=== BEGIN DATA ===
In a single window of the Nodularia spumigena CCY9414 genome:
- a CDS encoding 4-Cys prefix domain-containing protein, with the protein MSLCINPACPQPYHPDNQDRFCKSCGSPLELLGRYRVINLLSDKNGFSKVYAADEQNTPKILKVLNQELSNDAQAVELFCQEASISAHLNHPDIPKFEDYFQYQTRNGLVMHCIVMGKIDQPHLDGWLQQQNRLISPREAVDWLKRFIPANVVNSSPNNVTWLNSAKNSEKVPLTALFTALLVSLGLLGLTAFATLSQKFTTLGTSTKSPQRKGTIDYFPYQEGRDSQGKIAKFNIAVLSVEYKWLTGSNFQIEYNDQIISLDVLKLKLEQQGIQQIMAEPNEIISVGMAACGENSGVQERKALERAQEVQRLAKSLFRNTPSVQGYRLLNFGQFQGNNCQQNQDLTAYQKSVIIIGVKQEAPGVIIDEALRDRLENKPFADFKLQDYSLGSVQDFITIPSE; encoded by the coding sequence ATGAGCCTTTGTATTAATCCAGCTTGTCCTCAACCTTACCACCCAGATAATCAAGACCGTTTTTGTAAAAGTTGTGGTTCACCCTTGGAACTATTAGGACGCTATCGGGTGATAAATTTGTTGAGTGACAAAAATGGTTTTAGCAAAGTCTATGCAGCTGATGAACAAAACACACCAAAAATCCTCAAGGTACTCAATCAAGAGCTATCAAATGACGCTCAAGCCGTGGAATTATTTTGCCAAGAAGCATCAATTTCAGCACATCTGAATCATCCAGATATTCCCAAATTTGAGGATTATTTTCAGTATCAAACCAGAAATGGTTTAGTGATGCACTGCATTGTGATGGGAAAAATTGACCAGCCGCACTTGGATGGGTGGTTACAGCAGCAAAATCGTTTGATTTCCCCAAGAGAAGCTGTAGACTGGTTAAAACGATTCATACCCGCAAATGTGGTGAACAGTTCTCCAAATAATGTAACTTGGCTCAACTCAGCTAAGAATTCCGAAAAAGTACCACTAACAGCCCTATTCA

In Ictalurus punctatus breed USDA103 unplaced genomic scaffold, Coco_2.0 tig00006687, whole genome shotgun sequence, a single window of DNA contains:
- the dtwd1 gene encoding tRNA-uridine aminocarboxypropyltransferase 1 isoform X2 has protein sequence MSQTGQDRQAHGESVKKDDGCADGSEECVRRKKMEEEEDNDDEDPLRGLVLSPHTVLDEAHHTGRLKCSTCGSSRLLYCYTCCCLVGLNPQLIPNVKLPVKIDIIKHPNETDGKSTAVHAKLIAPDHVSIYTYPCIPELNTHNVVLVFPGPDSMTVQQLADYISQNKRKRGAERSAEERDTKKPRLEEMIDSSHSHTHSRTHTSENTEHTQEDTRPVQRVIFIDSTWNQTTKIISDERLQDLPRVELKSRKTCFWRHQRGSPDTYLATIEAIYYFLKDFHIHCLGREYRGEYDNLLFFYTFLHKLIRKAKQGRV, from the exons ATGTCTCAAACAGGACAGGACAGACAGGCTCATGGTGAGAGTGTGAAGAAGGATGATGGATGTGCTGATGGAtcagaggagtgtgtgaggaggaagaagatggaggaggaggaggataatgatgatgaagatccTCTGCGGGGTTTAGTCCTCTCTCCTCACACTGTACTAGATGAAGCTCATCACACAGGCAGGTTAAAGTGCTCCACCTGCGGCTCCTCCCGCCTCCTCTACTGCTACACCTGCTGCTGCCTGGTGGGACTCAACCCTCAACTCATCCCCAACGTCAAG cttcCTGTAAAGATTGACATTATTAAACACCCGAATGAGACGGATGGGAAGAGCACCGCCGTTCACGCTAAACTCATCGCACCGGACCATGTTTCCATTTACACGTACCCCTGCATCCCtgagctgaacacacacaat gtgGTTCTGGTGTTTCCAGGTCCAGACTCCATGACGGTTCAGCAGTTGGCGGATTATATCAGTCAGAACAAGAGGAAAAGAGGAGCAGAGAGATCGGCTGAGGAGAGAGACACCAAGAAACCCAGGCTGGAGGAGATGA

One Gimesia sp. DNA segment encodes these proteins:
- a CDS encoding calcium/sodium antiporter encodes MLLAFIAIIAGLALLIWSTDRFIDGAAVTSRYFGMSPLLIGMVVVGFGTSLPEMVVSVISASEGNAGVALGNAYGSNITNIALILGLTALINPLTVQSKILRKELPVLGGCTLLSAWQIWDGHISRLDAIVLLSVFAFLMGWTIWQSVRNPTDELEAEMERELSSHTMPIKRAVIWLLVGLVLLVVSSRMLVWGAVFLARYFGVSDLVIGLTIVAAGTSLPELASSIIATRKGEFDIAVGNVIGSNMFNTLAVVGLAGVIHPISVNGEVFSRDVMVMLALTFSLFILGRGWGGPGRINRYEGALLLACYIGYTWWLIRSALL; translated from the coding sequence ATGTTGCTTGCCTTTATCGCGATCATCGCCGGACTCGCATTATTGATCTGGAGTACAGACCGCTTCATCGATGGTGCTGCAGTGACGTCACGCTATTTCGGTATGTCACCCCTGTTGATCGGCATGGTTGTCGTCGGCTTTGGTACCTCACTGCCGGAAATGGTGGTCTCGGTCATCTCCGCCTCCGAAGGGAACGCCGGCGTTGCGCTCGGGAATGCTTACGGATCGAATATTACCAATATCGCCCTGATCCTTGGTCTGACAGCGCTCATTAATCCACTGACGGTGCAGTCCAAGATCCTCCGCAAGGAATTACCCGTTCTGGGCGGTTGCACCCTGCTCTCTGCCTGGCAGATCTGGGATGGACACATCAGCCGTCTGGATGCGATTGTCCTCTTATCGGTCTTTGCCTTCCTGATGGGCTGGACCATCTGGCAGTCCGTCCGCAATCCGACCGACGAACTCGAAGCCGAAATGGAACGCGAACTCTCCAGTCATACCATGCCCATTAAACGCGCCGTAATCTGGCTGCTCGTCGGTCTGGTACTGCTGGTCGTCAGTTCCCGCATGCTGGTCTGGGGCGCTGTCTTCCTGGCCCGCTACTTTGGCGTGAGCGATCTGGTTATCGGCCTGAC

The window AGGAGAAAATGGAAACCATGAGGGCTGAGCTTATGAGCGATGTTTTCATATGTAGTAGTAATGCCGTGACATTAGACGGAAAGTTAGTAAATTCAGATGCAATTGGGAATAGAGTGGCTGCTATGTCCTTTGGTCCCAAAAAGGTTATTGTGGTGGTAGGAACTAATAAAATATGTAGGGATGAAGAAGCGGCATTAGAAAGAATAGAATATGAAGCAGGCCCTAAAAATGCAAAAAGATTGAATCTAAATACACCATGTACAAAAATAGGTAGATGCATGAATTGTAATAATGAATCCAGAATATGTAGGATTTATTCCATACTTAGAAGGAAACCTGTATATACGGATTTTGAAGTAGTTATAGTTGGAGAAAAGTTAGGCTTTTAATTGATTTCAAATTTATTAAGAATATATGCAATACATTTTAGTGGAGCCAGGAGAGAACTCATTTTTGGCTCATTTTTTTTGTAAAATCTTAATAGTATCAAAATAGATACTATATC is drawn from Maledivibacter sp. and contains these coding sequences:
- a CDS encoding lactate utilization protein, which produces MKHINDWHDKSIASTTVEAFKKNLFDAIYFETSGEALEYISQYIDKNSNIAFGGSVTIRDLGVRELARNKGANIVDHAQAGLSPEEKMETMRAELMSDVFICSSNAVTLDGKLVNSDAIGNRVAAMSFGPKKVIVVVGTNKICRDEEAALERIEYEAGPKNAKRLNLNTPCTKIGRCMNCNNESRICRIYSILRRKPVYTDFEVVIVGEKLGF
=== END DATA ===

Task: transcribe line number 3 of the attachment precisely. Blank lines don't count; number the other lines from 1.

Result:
In Ictalurus punctatus breed USDA103 unplaced genomic scaffold, Coco_2.0 tig00006687, whole genome shotgun sequence, a single window of DNA contains: